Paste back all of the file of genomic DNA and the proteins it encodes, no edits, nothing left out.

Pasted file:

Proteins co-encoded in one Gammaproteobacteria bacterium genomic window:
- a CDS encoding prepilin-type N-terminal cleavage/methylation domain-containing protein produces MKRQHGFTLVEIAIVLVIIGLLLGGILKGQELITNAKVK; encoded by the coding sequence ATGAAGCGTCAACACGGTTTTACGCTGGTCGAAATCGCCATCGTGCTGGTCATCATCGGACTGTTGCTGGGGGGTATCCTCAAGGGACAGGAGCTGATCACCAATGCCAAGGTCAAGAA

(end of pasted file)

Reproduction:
Proteins co-encoded in one Gammaproteobacteria bacterium genomic window:
- a CDS encoding prepilin-type N-terminal cleavage/methylation domain-containing protein produces MKRQHGFTLVEIAIVLVIIGLLLGGILKGQELITNAKVK; encoded by the coding sequence ATGAAGCGTCAACACGGTTTTACGCTGGTCGAAATCGCCATCGTGCTGGTCATCATCGGACTGTTGCTGGGGGGTATCCTCAAGGGACAGGAGCTGATCACCAATGCCAAGGTCAAGAA